Now the work begins

Mid-Orange Correctional Facility transferred to Warwick Valley LDC and Town of Warwick


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  • Photos by Roger Gavan A recent photo of the former Mid-Orange Correctional facility. Additional photographs can be found online at warwickadvertiser.com.




  • In a symbolic gesture, Town of Warwick Supervisor Michael Sweeton raised a handful of keys. He had just made the announcement at a press conference held Thursday, March 6, that on the previous day the State of New York had finally approved the transfer of the 730 acre property at the former Mid-Orange Correctional Facility to the Warwick Valley Local Development Corporation (LDC) and the Town of Warwick.




  • Orange County Partnership CEO Maureen Halahan promised that her agency was eager to market the property. "Our mission is to make sure that the world knows what we have here in Orange County," she said.



— In a symbolic gesture, Town of Warwick Supervisor Michael Sweeton raised a handful of keys.

He had just made the announcement at a press conference held Thursday, March 6, that on the previous day the State of New York had finally approved the transfer of the 730-acre property at the former Mid-Orange Correctional Facility to the Warwick Valley Local Development Corporation (LDC) and the Town of Warwick.

After explaining that he always needed the assistance of the security detail to gain access to the buildings, Sweeton added, "Now we have the keys."

That prompted friendly laughter and applause from a packed room at the Town Hall that included local officials, business owners and many other interested citizens as well as members of the media.

In July 2011, Gov. Andrew Cuomo's office announced that the Mid-Orange Correctional Facility in Warwick was on its list of seven prisons to be shut down to save the state money.

As a result the local economy suffered the loss of 322 jobs and the property has remained vacant since the fall of that year.

Approved and shovel-ready
In the recent transfer the Warwick Valley Local Development Corporation paid $3.5 million for a 150-acre parcel of the former correctional facility property with a one percent interest loan from local businessman Robert Schluter.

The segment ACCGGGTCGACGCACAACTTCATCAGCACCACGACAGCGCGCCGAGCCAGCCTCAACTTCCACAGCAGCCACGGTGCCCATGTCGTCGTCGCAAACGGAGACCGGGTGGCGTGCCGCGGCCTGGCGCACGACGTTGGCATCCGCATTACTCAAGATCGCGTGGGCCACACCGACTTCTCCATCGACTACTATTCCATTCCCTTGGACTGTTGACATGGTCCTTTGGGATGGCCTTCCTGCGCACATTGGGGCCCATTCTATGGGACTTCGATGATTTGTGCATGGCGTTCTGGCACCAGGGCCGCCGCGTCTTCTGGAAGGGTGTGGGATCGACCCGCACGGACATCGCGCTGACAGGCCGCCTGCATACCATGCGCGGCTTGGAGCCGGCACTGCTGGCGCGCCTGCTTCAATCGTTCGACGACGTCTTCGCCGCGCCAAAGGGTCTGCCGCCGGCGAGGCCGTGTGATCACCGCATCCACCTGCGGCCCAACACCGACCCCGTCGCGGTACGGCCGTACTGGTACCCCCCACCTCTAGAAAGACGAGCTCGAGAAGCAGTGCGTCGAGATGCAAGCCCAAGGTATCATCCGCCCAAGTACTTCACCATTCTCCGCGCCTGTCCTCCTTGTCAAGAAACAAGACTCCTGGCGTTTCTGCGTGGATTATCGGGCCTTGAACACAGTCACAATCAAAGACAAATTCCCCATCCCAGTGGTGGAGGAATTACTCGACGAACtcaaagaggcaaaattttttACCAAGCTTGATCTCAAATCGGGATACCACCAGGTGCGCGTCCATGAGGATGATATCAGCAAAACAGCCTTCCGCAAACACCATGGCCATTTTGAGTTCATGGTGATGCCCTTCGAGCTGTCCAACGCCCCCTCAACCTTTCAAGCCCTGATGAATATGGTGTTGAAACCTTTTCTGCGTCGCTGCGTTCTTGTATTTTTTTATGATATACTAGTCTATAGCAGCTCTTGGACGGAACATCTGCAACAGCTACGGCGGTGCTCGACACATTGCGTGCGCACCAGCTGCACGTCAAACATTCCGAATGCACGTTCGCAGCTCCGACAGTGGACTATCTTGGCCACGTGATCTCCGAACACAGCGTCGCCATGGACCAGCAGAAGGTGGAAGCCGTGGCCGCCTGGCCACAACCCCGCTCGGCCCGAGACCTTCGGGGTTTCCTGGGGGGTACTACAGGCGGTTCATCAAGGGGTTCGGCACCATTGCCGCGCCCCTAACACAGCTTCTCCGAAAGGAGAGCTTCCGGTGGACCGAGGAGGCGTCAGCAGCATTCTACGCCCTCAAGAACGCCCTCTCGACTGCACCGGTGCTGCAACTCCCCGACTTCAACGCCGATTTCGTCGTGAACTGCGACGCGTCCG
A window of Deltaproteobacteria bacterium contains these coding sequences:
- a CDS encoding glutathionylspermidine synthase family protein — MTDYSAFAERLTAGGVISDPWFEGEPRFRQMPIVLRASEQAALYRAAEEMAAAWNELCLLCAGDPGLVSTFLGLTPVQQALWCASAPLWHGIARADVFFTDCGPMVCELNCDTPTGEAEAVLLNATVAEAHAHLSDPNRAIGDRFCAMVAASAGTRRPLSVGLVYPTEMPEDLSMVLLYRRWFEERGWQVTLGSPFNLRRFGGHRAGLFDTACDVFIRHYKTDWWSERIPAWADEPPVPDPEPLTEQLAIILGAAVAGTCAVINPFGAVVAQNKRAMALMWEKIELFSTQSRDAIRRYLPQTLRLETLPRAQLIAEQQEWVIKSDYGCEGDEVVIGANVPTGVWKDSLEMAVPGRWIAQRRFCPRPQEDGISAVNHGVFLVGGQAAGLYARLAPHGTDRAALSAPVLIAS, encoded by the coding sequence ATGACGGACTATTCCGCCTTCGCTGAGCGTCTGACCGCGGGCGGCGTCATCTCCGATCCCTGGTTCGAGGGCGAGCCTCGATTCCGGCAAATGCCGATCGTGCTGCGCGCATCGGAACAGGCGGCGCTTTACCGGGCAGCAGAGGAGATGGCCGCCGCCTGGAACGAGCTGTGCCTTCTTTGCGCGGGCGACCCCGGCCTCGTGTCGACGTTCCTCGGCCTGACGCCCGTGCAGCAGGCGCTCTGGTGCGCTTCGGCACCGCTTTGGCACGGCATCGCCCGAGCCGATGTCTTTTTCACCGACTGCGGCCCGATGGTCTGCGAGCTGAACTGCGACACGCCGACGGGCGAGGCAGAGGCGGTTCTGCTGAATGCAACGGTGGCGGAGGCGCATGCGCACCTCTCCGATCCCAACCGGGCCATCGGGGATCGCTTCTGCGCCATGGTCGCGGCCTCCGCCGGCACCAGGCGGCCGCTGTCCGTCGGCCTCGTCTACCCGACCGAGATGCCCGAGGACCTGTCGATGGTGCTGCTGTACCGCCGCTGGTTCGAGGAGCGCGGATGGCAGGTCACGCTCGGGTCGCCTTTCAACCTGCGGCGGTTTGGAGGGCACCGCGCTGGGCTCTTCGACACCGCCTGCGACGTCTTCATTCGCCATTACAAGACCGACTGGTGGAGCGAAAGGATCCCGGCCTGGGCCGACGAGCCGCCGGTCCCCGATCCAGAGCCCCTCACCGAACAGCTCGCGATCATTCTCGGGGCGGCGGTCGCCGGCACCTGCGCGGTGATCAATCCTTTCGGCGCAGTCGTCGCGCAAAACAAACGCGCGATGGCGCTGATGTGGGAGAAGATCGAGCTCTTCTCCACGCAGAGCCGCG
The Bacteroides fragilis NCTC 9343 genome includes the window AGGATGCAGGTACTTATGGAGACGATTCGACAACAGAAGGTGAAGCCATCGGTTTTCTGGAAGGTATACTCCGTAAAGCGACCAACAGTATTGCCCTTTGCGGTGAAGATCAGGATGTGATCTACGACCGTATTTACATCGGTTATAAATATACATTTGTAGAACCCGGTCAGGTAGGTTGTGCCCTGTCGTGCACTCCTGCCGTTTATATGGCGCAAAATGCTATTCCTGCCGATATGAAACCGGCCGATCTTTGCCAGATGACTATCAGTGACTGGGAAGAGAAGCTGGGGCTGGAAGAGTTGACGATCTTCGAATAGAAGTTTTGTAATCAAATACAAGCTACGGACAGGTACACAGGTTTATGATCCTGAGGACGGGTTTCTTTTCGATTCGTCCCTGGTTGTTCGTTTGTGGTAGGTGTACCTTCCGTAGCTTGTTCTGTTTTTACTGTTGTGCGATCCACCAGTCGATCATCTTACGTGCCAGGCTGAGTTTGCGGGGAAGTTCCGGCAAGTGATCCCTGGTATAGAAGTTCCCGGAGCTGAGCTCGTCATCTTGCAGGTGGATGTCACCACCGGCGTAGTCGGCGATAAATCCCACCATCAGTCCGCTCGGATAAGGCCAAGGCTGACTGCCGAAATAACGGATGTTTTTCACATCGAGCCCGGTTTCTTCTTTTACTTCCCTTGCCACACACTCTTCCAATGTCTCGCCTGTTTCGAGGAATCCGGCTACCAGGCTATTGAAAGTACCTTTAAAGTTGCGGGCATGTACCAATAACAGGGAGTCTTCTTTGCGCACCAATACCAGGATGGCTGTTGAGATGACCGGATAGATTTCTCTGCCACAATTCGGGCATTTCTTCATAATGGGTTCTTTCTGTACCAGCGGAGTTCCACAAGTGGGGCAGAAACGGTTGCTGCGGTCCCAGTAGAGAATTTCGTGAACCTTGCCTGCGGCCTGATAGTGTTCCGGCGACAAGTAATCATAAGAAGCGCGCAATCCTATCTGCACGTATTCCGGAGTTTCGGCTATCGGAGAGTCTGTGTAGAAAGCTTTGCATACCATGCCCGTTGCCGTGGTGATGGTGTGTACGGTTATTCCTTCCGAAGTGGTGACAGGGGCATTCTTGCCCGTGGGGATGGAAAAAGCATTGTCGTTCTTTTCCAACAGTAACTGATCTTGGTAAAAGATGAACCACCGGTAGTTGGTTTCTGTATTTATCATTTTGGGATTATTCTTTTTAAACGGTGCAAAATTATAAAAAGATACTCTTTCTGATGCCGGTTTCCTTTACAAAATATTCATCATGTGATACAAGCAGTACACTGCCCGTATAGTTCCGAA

This portion of the property, which includes existing buildings and shovel ready building sites, will be marketed for economic development under the name Warwick Valley Office and Technology Corporate Park. Sweeton reported that a number of parties have already expressed serious interest in the location.

The bulk of the property, 580 acres, was sold to the Town of Warwick for just $1 and will remain undeveloped and used for recreational and land preservation purposes.

Incentives, marketing, partnerships

Sweeton explained that all this had been accomplished at no cost to taxpayers and that for the first time in its history, the property would produce tax revenues.

"As we work to attract business opportunities to this great location," he said, "Empire State Development will be offering economic incentives through New York State. The Orange County Industrial Development Agency will be making local incentives available and the Orange County Partnership will be taking the lead on marketing the property. It is this team work that will make this project successful and fulfill its potential to attract hundreds of jobs to the area."

Development and open space
Orange County Executive Steve Neuhaus praised Sweeton and his commission for their accomplishment.

"This acquisition," he said, "will leverage Warwick's accommodating environment for new and existing employers while preserving the inviting open spaces Orange County is known for."

Orange County Partnership CEO Maureen Halahan promised that her agency was eager to market the property. "Our mission is to make sure that the world knows what we have here in Orange County," she said.

LDC Chairman Robert Krahulik told the gathering that the vision was to provide residents with good-paying jobs close to home. Like Sweeton, he praised the efforts of the coalition of local government and businesspeople that worked to present the state with a development plan.

As a lifelong resident of Warwick he added, "This is an opportunity for people to both live and work in the Town of Warwick."


By Roger Gavan

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